Something Neat XXXVII: More Alleyn Publicity Pics

Here are a couple more “Inspector Alleyn” publicity pictures I found while browsing around.  Just when I think I’ve seen them all, I find a new one – or in this case, two.  Click for a larger size, because they’re gorgeous:

Patrick Malahide Inspector Alleyn publicity photoPatrick Malahide Inspector Alleyn publicity photo2













I happened across these a while ago, so unfortunately I can’t remember exactly where online I originally found them.  However, they’re both by photographer John Green.  I’m not quite sure what episode they’re from either, but I think it might be “Death at the Bar“.  You can also just make out William Simons as Inspector Br’er Fox in the background of the first one.  In any case, Mr. Malahide looks wonderful in Alleyn’s homburg and pinstriped suits, with the black and white photography lending a film noir atmosphere.  He’s every inch the gentleman detective.  🙂

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Happy Father’s Day!

Happy Father’s Day from the Appreciation!  🙂

Lord Glendenning knows he's being got around by daughter Katherine, but somehow doesn't protest too much.

Lord Glendenning knows he’s being got around by daughter Katherine,
but somehow doesn’t protest too much.

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Favouritest Grabs Ever – Seventh Edition

Fearless Admin and I are back with another set of our Favouritest Grabs Ever!  As usual, these are grabs of Mr. Malahide’s work that we found particularly entertaining, appealing, amusing, or just plain interesting, and why.

RF’s Picks:

Mark Binney lights up a cigar in the most stylish way possible Favouritest Grabs Ever - Seventh Edition

Mark Binney lights up a cigar in the most stylish way possible

What’s Going On in This Picture?

RF:  It’s from “Singing Detective’s” second episode, “Heat” (1986), and all I can say is… *whoah*!  😮  War profiteer, likely traitor and spy, and all-around Bad Dude to Know™ Mark Binney (Mr. Malahide) invites Russian prostitute Sonia (Kate McKenzie) back to his flat for sex.  The encounter seems to be more about Binney’s ego and insecurity than anything else, since he watches himself in the mirror the entire time with an air of disgusted fascination.  Once finished, Binney gets out of bed still mostly clothed, smooths his hair – you can see him resuming his usual personality after losing a bit of control during sex – and lights up a cigar in the most stylish, hottest way possible (no pun intended!) in front of his perfectly film-noir, venetian-blinded window.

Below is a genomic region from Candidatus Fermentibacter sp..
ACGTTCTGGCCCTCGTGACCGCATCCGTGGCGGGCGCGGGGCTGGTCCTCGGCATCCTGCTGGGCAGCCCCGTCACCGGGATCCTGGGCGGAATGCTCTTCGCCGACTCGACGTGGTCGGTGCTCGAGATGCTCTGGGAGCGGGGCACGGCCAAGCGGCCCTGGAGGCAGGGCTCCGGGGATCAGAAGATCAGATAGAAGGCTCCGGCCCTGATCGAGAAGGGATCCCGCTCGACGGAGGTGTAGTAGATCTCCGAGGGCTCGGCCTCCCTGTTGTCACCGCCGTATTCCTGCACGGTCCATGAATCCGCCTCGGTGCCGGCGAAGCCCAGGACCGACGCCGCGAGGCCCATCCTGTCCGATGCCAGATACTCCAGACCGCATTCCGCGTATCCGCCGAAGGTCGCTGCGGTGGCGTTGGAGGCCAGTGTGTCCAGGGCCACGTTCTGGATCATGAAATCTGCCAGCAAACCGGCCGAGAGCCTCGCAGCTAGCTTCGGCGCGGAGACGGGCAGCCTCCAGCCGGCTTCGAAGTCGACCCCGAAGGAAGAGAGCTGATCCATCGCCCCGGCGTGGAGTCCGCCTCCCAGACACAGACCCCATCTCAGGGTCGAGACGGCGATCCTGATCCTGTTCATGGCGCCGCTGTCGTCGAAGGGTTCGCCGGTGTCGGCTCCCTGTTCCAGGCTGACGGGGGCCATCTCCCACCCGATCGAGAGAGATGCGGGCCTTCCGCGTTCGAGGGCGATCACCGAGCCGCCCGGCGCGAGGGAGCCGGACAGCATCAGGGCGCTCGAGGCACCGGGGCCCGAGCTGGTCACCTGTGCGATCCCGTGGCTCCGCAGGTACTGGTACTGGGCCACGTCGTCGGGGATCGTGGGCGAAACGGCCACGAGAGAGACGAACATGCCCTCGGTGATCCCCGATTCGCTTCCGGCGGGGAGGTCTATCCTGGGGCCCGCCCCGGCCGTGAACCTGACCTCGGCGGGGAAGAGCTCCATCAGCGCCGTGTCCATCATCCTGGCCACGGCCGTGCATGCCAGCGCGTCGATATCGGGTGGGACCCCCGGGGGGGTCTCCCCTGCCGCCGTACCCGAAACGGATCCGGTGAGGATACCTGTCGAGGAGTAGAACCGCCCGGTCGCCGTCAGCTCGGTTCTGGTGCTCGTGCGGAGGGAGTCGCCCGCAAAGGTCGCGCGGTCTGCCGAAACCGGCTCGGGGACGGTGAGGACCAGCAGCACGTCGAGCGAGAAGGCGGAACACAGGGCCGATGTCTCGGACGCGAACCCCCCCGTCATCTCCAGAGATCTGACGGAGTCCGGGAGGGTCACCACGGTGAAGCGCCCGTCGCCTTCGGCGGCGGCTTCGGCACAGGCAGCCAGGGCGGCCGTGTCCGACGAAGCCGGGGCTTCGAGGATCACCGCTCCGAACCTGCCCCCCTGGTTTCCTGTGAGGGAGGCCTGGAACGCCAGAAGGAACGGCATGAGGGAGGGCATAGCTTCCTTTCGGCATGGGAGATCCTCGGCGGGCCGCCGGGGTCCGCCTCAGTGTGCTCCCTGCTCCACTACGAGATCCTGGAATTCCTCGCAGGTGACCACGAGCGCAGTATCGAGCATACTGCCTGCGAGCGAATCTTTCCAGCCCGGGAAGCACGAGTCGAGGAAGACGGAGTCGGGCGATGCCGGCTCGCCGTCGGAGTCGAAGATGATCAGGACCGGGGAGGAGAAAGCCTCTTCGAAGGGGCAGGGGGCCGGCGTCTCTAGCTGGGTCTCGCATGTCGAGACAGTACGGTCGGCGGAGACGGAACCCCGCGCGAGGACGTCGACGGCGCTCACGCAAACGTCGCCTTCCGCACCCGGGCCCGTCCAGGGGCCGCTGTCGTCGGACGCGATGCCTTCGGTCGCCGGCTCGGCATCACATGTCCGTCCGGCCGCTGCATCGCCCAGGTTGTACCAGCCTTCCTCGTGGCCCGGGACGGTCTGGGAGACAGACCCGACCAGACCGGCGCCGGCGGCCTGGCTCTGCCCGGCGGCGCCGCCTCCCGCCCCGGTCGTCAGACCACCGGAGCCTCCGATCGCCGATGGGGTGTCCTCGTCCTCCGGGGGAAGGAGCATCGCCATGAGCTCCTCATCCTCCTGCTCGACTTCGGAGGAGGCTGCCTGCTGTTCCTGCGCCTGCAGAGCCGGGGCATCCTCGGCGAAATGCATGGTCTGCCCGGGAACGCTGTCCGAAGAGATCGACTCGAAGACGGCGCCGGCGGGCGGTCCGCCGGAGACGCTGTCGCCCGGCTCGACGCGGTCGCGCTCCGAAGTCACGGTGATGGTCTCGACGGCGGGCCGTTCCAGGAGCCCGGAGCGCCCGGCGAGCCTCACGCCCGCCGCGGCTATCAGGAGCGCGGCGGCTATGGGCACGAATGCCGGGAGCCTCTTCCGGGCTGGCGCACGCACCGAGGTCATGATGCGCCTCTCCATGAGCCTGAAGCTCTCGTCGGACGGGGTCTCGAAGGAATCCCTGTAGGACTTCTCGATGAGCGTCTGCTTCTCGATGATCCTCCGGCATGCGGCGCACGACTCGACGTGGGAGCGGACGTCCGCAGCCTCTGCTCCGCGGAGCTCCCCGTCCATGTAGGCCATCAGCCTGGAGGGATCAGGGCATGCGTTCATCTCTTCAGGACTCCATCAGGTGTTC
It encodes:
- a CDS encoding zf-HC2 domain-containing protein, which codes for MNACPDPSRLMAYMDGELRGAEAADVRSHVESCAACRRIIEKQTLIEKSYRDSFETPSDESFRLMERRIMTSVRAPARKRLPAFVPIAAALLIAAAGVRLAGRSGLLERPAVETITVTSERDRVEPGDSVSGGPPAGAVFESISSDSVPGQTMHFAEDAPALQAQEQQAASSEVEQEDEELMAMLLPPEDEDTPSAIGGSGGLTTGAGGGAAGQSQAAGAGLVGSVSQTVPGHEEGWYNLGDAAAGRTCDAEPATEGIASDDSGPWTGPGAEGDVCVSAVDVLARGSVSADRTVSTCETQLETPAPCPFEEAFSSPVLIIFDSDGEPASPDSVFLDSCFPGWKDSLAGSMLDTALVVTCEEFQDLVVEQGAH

Why Is This One a Favourite?

RF:  Just look at it!  😀  Yes, Binney is mad, bad, and dangerous to know, but he’s decidedly gorgeous for all of that.  I can’t remember ever seeing someone light up a cigar so attractively before.  That and every thing about the scene perfectly suggests a film noir – probably a much better one than Marlow (Michael Gambon) is supposed to have written.  Everything about the scene  is perfect, from Binney’s clothes, to the lighting, to the glow from the flame of his match, which suggests an air of menace.  I also thought that the fact Binney had sex while clothed was an interesting reference to Marlow’s severe psoriasis, since Marlow (and indeed, author Dennis Potter himself) was so concerned about his skin’s appearance he would rarely allow himself to be fully unclothed.  So, the scene (and this grab) is both strikingly filmed and provides an insight into Binney’s character and the series itself.

Admin: I really like the combination of smoke and flame.  Binney often has a demonic aura about him and the smoke and fire combo add to it.  He looks like he’s paying a great deal of attention too, suggesting he likes the intimidating quality the flame exudes.  You can certainly see him working with winning effect to regain his self-control and poise in this grab.  And yes, he looks pretty darn gorgeous indeed.

RF:  It’s just too bad he turns out to be such a bad ‘un.  A noir/espionage caper featuring Binney as a sort of anti-hero, mostly concerned with his own profit, could’ve been very entertaining.

Admin:  When watching The Singing Detective, I sometimes found myself kind of wishing the whole thing could be the pulp story.  Your chosen grab encapsulates why I felt that way.
Continue reading

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Analysis of a Scene XXXI: Chisholm Gets Heavy On a Grass

A very scary Chisholm.

DS Chisholm is generally a dour, albeit witty, copper with an unhealthy Quixotic obsession with nabbing Arthur Daley.  But, sometimes, he bucks that trend and displays a more confident outlook.  In this beautifully shot scene from Minder S04E10 “Get Daley!”  (recap here) he menaces an informant named Dermott, or DerMOTT as Chisholm says it.  Dermott may have information concerning a possible manslaughter case, and it is up to Chisholm to find out.

RF:  It’s a lot of fun (and a bit scary) to see a much more confident Chisholm in action.  This version of Chisholm would nail Arthur Daley within a week and be onto his next promotion in a month.

“Out back, now.”

Admin:  It is the alt-verse Chisholm 😀

Dermott is enjoying a drink at the bar when Chisholm approaches.
Chisholm: [grabbing Dermott’s arm] Out back, now!
Dermott: Please, Mr. Chisholm, not here.
Chisholm: Be a good boy, Dermott.
Dermott: [sighs]
[back alley door flings open and Dermott is shoved unceremoniously outside]